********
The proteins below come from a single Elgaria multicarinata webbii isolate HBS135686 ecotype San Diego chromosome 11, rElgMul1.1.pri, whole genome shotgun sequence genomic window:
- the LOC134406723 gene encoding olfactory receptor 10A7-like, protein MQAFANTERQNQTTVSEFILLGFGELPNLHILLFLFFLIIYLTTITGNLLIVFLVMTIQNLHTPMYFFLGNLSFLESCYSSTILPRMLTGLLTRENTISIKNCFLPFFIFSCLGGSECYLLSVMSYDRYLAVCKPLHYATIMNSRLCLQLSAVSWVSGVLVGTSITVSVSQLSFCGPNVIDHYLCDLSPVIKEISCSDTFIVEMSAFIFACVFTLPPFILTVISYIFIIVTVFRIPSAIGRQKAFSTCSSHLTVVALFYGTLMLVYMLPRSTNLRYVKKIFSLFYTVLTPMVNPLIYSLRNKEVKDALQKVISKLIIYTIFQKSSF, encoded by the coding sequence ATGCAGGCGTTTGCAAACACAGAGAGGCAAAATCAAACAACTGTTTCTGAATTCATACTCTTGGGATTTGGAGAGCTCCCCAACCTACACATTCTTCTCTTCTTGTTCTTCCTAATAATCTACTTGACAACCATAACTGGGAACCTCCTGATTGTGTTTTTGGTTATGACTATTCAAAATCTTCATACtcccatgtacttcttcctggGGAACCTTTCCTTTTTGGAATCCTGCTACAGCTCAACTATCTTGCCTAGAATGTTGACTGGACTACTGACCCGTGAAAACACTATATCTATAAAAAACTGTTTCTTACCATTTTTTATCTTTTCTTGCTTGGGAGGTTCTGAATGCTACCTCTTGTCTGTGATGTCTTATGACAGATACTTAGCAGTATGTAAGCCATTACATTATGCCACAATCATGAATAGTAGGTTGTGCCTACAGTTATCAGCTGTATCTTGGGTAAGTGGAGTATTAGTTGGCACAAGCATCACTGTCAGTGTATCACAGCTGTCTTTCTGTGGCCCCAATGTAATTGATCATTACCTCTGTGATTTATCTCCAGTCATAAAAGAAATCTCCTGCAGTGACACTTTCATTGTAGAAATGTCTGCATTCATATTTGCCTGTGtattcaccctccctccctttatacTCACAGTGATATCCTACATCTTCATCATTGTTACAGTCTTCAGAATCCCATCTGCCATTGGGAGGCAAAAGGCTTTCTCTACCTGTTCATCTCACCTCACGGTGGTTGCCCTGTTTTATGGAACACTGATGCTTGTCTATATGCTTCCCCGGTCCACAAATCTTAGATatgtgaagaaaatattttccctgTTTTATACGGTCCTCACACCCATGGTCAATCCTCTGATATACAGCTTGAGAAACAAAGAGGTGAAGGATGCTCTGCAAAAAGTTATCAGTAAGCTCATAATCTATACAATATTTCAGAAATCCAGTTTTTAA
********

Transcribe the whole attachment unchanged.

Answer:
The proteins below come from a single Elgaria multicarinata webbii isolate HBS135686 ecotype San Diego chromosome 11, rElgMul1.1.pri, whole genome shotgun sequence genomic window:
- the LOC134406723 gene encoding olfactory receptor 10A7-like, protein MQAFANTERQNQTTVSEFILLGFGELPNLHILLFLFFLIIYLTTITGNLLIVFLVMTIQNLHTPMYFFLGNLSFLESCYSSTILPRMLTGLLTRENTISIKNCFLPFFIFSCLGGSECYLLSVMSYDRYLAVCKPLHYATIMNSRLCLQLSAVSWVSGVLVGTSITVSVSQLSFCGPNVIDHYLCDLSPVIKEISCSDTFIVEMSAFIFACVFTLPPFILTVISYIFIIVTVFRIPSAIGRQKAFSTCSSHLTVVALFYGTLMLVYMLPRSTNLRYVKKIFSLFYTVLTPMVNPLIYSLRNKEVKDALQKVISKLIIYTIFQKSSF, encoded by the coding sequence ATGCAGGCGTTTGCAAACACAGAGAGGCAAAATCAAACAACTGTTTCTGAATTCATACTCTTGGGATTTGGAGAGCTCCCCAACCTACACATTCTTCTCTTCTTGTTCTTCCTAATAATCTACTTGACAACCATAACTGGGAACCTCCTGATTGTGTTTTTGGTTATGACTATTCAAAATCTTCATACtcccatgtacttcttcctggGGAACCTTTCCTTTTTGGAATCCTGCTACAGCTCAACTATCTTGCCTAGAATGTTGACTGGACTACTGACCCGTGAAAACACTATATCTATAAAAAACTGTTTCTTACCATTTTTTATCTTTTCTTGCTTGGGAGGTTCTGAATGCTACCTCTTGTCTGTGATGTCTTATGACAGATACTTAGCAGTATGTAAGCCATTACATTATGCCACAATCATGAATAGTAGGTTGTGCCTACAGTTATCAGCTGTATCTTGGGTAAGTGGAGTATTAGTTGGCACAAGCATCACTGTCAGTGTATCACAGCTGTCTTTCTGTGGCCCCAATGTAATTGATCATTACCTCTGTGATTTATCTCCAGTCATAAAAGAAATCTCCTGCAGTGACACTTTCATTGTAGAAATGTCTGCATTCATATTTGCCTGTGtattcaccctccctccctttatacTCACAGTGATATCCTACATCTTCATCATTGTTACAGTCTTCAGAATCCCATCTGCCATTGGGAGGCAAAAGGCTTTCTCTACCTGTTCATCTCACCTCACGGTGGTTGCCCTGTTTTATGGAACACTGATGCTTGTCTATATGCTTCCCCGGTCCACAAATCTTAGATatgtgaagaaaatattttccctgTTTTATACGGTCCTCACACCCATGGTCAATCCTCTGATATACAGCTTGAGAAACAAAGAGGTGAAGGATGCTCTGCAAAAAGTTATCAGTAAGCTCATAATCTATACAATATTTCAGAAATCCAGTTTTTAA